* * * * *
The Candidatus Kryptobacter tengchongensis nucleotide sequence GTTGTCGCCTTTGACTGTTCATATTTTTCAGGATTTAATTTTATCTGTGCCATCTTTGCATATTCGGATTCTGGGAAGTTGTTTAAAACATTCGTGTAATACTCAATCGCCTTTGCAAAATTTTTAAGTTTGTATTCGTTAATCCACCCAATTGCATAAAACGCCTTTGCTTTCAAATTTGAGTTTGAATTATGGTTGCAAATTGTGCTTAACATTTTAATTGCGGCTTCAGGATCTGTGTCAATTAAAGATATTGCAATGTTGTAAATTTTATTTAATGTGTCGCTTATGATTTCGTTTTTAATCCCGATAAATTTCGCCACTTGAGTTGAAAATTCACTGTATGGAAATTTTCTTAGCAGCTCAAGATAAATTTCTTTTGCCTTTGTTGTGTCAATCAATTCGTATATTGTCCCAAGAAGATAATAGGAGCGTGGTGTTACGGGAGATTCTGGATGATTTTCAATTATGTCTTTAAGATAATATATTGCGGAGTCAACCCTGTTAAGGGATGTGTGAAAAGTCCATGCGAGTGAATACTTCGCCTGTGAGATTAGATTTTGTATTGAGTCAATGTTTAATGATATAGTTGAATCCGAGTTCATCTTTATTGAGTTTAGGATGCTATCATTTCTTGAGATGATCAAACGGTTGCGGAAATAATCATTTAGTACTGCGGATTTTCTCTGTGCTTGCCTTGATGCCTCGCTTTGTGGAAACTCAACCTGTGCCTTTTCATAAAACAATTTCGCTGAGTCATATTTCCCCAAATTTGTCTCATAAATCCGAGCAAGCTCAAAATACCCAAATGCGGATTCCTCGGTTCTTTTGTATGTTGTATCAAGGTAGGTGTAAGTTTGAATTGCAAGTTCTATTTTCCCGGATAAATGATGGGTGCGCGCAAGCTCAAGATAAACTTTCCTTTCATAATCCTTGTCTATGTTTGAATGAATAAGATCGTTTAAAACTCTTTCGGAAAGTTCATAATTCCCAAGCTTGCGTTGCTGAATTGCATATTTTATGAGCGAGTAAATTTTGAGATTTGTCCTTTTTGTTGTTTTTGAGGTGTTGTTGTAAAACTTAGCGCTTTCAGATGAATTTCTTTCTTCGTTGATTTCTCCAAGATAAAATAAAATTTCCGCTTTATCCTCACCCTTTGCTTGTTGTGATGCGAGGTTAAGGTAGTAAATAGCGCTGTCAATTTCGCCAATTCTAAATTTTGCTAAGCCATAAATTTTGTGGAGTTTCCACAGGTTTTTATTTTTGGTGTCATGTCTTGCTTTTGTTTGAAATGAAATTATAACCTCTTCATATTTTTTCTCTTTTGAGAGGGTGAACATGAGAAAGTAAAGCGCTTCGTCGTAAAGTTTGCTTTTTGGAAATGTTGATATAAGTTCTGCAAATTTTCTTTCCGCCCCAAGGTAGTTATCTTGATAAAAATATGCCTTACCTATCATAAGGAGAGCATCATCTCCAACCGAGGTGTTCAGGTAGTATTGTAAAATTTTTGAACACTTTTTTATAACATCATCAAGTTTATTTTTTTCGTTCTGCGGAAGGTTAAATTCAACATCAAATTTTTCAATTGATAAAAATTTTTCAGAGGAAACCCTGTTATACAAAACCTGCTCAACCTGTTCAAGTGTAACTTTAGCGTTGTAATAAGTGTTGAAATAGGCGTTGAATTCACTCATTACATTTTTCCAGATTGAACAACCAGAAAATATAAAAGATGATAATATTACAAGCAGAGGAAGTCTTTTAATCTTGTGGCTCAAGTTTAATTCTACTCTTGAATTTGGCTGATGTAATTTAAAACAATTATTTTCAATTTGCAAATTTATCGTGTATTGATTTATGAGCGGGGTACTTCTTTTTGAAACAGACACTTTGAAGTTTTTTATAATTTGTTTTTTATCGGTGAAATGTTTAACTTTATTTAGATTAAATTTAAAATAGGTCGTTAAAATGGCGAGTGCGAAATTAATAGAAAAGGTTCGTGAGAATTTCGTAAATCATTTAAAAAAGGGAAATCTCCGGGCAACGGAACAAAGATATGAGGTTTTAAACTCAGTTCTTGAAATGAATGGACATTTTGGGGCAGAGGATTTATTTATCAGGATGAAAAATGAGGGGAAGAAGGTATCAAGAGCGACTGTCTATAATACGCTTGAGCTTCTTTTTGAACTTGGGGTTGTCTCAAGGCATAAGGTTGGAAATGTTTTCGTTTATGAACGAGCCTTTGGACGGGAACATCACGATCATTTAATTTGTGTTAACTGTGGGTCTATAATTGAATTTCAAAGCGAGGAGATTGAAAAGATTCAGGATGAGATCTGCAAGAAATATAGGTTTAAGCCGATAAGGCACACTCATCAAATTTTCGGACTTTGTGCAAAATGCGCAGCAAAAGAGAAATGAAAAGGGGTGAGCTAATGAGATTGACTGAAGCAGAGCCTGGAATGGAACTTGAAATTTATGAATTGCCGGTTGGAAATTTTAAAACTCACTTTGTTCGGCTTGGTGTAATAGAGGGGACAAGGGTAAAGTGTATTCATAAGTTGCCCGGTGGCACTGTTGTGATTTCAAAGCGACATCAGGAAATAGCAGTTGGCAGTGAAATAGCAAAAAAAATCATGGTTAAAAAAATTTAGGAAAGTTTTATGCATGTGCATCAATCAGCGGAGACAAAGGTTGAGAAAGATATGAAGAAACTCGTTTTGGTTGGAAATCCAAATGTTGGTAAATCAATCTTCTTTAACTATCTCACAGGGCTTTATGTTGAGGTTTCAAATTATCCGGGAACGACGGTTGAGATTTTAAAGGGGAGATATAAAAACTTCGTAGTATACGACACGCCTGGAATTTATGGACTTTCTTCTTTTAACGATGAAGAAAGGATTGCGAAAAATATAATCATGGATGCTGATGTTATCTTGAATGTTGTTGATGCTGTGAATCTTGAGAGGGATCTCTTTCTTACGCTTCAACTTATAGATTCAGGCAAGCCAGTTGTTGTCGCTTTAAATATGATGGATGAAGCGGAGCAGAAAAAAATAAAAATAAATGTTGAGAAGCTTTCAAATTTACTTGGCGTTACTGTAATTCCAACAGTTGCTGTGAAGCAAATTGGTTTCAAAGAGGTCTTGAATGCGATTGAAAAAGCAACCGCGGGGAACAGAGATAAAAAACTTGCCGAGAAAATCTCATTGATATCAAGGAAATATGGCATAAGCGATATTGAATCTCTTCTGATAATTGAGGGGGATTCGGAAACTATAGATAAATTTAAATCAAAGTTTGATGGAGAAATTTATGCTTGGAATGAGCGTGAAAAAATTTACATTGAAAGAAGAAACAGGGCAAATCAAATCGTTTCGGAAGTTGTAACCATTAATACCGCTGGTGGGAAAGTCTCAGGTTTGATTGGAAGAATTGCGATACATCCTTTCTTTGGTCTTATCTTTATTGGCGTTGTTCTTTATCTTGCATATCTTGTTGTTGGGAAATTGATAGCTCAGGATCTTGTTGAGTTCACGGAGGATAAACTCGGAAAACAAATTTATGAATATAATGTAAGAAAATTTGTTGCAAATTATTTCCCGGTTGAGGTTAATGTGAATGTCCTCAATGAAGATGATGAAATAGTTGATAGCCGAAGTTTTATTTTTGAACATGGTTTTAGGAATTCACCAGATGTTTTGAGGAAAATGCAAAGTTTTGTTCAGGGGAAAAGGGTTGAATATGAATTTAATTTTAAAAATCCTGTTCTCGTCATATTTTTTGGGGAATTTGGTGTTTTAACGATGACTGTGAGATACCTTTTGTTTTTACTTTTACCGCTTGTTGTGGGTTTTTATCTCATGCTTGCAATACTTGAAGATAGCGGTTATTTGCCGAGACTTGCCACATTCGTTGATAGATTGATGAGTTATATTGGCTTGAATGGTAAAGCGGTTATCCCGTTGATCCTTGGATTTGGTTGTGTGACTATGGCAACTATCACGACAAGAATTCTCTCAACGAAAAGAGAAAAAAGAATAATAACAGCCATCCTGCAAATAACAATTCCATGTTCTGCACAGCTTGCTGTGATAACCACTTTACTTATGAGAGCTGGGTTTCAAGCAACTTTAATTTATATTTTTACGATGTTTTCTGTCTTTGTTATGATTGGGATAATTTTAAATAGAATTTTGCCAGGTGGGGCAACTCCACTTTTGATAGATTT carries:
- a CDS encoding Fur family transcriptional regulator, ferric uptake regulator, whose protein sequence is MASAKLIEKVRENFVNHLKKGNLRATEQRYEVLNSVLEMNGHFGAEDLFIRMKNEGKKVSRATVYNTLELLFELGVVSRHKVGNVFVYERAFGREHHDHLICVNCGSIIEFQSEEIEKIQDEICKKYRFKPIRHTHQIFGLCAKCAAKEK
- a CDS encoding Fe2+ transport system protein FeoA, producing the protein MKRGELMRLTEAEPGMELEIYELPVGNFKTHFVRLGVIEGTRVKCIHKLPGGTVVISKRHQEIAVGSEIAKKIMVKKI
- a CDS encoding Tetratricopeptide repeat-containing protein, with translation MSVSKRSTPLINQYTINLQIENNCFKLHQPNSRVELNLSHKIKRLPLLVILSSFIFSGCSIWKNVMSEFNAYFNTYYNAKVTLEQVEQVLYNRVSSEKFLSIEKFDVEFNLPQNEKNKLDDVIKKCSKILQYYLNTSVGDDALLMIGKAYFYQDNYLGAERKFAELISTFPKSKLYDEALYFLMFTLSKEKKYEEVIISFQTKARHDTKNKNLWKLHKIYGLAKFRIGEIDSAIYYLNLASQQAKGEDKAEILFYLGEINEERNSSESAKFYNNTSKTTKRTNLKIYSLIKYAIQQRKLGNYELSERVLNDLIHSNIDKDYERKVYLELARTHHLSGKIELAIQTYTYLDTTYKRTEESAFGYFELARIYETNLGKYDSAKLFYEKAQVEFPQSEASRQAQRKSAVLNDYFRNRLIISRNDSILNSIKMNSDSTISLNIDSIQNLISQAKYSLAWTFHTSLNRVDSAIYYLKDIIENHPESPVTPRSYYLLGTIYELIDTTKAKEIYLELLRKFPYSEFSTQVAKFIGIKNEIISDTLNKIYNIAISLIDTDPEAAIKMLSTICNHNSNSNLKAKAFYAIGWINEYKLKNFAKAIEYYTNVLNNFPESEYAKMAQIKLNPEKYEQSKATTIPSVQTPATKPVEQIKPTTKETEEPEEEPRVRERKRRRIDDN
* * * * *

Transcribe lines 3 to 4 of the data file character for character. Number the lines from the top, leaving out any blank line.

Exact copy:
- a CDS encoding Fe2+ transport system protein FeoA, producing the protein MKRGELMRLTEAEPGMELEIYELPVGNFKTHFVRLGVIEGTRVKCIHKLPGGTVVISKRHQEIAVGSEIAKKIMVKKI
- a CDS encoding Tetratricopeptide repeat-containing protein, with translation MSVSKRSTPLINQYTINLQIENNCFKLHQPNSRVELNLSHKIKRLPLLVILSSFIFSGCSIWKNVMSEFNAYFNTYYNAKVTLEQVEQVLYNRVSSEKFLSIEKFDVEFNLPQNEKNKLDDVIKKCSKILQYYLNTSVGDDALLMIGKAYFYQDNYLGAERKFAELISTFPKSKLYDEALYFLMFTLSKEKKYEEVIISFQTKARHDTKNKNLWKLHKIYGLAKFRIGEIDSAIYYLNLASQQAKGEDKAEILFYLGEINEERNSSESAKFYNNTSKTTKRTNLKIYSLIKYAIQQRKLGNYELSERVLNDLIHSNIDKDYERKVYLELARTHHLSGKIELAIQTYTYLDTTYKRTEESAFGYFELARIYETNLGKYDSAKLFYEKAQVEFPQSEASRQAQRKSAVLNDYFRNRLIISRNDSILNSIKMNSDSTISLNIDSIQNLISQAKYSLAWTFHTSLNRVDSAIYYLKDIIENHPESPVTPRSYYLLGTIYELIDTTKAKEIYLELLRKFPYSEFSTQVAKFIGIKNEIISDTLNKIYNIAISLIDTDPEAAIKMLSTICNHNSNSNLKAKAFYAIGWINEYKLKNFAKAIEYYTNVLNNFPESEYAKMAQIKLNPEKYEQSKATTIPSVQTPATKPVEQIKPTTKETEEPEEEPRVRERKRRRIDDN